April 2003: On the trail of Brian Boru



If you think Brian Boroime. Imperatur Scotorum,  died in 1014, killed (as old Dubs might tell you) in his tent on the site of John Hedigan’s Pub, you were wrong.

The life of Brian Boru was , like much of Irish history, allegorical. His spirit is rampaging across 33 tourist attractions in Clare, Limerick and Tipperary.


Beal Boru

As you set off with the new Brian Boru brochure, beautifully produced by Shannon Development to offer a tour guide to famous sites associated with our only emperor, you quickly become a participant in our history.

At first site, trying to imagine what Brian Boru’s time was like is a hopeless task. Many of the sites are desolate, one is well-nigh impossible to find, but when you reach them and chew on the loneliness of the earthen banks, it is you who are bringing the life to this spot.

There are spirits here, the spirit of a west awoken, with all the purpose of a Dalcassian battle cry or hurling team yell, a spirit which turned the fallen hero of 1014 into a flagship tourism product.

And what a product.


Bunratty Banquet 3The best place to start, as is the case with much 11th century history, is the end.  The Brian Boru centre will be opened on May 16th, after a wonderful launch party recently when Killaloe’s newest immigrant Brendan Grace played the part of the Dane-slayer. Here, under the stewardship of Carmel Ryan, you have one of the best audio-visuals you will find at an Irish centre. Regional history expert Tom Sheedy and a team from jack Harrison & Associates put this together, and the centre is small, compact and meaningful. From the deck you can see the canal which served Killaloe in pre Ardnacrusha days, when boats used to pass down to Limerick.

a traditional Irish session at the Village Street Bunratty Castle and Folk ParkIt was on water that empires were built in those days, so we called on the famous Shannon navy, as Brian did in his day.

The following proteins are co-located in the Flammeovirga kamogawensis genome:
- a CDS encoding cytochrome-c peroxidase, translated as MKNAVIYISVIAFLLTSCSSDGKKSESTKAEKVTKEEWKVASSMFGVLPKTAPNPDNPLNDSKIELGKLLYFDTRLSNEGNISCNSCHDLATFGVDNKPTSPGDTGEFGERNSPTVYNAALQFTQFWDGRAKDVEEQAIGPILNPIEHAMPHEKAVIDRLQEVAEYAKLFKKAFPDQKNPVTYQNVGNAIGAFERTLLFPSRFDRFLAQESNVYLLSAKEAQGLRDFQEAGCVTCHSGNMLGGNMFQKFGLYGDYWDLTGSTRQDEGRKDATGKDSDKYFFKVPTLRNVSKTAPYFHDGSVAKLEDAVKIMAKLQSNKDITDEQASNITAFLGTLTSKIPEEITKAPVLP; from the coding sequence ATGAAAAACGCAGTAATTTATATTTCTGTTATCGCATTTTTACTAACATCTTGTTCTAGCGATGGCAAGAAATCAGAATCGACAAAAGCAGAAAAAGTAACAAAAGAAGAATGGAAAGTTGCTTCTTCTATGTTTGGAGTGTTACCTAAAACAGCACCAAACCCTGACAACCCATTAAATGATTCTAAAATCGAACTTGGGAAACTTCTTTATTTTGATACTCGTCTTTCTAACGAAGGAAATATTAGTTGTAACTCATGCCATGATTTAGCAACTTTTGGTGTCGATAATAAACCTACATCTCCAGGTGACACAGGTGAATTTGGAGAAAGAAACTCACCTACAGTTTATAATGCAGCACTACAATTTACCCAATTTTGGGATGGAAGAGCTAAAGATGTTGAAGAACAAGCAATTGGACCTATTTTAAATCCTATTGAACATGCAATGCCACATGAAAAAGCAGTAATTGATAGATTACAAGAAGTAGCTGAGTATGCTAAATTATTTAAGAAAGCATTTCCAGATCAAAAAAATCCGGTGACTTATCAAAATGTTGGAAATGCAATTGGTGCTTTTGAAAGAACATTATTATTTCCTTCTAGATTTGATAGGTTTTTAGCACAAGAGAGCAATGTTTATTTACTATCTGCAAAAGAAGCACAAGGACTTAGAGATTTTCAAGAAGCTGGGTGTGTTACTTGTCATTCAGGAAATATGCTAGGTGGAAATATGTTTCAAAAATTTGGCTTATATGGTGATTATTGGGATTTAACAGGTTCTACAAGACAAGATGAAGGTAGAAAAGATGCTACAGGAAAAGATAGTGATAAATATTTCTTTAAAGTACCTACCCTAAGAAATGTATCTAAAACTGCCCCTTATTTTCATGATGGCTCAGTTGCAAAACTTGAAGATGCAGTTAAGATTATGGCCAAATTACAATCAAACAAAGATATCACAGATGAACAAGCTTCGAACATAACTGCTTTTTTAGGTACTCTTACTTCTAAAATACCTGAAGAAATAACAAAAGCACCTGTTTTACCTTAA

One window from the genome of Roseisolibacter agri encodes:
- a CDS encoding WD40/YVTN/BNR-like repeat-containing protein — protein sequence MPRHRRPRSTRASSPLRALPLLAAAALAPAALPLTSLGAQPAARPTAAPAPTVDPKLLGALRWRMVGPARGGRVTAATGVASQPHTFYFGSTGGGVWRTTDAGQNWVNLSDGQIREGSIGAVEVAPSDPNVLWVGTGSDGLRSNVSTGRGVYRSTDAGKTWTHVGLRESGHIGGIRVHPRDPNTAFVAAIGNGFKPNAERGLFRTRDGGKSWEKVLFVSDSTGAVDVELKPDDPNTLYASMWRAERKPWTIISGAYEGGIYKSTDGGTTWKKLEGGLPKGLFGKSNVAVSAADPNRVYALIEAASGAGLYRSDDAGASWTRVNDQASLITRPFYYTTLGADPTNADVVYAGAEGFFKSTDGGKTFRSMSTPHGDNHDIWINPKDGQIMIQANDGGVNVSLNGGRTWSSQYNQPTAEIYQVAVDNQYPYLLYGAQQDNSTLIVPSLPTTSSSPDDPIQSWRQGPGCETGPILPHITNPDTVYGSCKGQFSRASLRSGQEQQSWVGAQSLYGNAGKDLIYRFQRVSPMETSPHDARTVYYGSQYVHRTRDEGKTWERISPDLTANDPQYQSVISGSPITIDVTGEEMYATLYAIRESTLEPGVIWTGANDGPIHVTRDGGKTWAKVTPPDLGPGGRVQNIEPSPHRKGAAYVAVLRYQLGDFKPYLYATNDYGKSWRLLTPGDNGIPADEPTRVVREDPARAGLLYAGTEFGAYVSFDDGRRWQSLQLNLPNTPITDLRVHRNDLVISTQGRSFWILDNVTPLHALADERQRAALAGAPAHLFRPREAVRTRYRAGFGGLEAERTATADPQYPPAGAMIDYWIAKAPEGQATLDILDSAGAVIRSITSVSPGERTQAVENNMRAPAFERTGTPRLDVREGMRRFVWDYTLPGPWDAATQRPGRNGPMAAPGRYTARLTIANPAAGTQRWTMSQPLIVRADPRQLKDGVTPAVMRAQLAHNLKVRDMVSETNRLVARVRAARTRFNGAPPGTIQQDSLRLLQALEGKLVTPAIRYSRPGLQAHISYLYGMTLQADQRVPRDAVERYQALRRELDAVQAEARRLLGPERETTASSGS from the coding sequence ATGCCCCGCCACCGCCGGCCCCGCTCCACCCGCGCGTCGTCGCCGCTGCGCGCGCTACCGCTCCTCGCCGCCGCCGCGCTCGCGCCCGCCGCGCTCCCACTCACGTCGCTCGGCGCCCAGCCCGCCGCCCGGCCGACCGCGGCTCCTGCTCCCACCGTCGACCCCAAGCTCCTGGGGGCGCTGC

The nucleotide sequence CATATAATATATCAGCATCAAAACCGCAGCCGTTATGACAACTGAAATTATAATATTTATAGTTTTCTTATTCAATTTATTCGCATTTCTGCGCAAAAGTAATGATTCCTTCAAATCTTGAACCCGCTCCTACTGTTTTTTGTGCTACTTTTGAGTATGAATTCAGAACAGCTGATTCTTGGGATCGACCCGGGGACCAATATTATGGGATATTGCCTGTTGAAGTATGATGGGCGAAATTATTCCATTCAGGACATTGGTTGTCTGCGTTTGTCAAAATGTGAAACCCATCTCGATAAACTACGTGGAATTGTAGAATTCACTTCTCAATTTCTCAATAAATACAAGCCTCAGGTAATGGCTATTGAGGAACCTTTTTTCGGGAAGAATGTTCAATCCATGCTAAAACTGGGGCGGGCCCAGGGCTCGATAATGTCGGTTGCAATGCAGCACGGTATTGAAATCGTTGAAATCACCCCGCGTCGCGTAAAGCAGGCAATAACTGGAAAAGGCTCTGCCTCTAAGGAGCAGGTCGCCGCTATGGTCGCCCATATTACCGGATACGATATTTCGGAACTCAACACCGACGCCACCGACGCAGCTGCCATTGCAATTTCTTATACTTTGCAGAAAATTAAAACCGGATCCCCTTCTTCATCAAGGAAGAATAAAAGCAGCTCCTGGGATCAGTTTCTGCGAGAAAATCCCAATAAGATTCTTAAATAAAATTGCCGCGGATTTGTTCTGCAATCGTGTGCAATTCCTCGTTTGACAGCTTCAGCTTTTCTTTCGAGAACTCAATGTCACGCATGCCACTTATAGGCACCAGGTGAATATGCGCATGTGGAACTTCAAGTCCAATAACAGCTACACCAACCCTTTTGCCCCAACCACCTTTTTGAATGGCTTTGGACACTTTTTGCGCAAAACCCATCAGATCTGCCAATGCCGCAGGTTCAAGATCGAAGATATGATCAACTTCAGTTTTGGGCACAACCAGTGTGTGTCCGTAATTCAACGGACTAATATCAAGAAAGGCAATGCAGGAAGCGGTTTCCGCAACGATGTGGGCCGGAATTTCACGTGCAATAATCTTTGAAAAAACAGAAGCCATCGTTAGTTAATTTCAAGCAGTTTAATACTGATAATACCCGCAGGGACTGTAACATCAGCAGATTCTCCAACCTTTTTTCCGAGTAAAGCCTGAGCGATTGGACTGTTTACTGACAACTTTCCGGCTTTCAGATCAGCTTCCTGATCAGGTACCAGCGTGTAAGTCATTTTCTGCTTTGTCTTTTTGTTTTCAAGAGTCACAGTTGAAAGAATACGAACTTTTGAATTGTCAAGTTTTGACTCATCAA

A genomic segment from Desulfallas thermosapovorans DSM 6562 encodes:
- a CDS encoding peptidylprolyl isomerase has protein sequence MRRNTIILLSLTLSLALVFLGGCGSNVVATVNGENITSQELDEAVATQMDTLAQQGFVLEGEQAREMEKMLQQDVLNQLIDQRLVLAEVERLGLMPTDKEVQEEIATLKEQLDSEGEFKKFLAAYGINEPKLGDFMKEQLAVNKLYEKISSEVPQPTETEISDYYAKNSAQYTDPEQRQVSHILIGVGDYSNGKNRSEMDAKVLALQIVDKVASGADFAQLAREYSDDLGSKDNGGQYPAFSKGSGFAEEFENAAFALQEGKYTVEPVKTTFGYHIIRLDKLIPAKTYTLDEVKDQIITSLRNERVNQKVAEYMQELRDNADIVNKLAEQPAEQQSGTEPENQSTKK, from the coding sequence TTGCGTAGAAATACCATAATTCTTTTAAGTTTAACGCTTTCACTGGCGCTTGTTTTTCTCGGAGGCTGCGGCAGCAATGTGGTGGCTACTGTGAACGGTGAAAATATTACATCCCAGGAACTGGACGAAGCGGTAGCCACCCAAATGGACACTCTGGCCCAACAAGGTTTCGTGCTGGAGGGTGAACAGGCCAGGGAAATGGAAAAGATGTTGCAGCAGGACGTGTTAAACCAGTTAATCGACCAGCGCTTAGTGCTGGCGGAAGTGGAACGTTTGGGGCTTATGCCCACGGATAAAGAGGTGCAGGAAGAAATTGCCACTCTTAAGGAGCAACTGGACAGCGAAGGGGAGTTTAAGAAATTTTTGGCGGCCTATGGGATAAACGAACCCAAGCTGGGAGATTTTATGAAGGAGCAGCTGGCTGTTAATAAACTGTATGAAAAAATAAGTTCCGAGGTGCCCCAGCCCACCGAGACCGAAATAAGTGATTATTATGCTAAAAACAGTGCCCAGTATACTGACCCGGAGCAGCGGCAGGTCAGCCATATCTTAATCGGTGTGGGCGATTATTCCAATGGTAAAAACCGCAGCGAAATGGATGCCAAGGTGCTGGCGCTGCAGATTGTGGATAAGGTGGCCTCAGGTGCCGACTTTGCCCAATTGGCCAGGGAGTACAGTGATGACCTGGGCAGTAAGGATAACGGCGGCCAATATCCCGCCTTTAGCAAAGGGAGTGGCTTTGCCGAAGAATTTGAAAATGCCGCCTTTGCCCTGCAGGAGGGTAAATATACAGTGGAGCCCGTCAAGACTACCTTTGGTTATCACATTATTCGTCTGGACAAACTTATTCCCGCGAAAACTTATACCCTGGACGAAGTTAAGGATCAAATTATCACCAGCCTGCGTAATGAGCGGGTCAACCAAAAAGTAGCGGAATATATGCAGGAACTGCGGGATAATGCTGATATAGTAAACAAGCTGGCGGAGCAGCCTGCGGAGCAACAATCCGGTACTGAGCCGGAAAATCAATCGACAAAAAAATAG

As James Whelan steers his boat, the Spirit of Killaloe through Lough Derg, he speaks with pride about his native place.

This is waterworld. The odd archways on the bridge stands testimony to the day that eight of the 13 were swept away in a flood in 1827.

“Killaloe would be another Killarney in different circumstances,” he says, “it has everything, the lake, the scenery and the personality. And an awful lot of history.” James started in the boat rental business with a single boat in 1991, since 1999 he has been running passenger crusies round the lake, and moved to the big Spirit of Killaloe in 2000.

The narrow bend where Brian’s family had their fort, and where the mound of Beal Boru still exists today is no longer narrow, the water level having been raised eight metres by the Ardnacrusha project. All you have now is a mound, some trees and just the faintest hint of how important the site once was.

Faint is the word, because a hundred years after Brian Ui Concobars destroyed it. Brian had disturbed the traditional hegemony of the north over Munster.

The place where Kincora was built is a short climb through the town, past St Flannans with its Thogrim Stone combining runic and ogham inscriptions, sign of cultural diversity all those years ago, up the hill to where they built the Catholic church.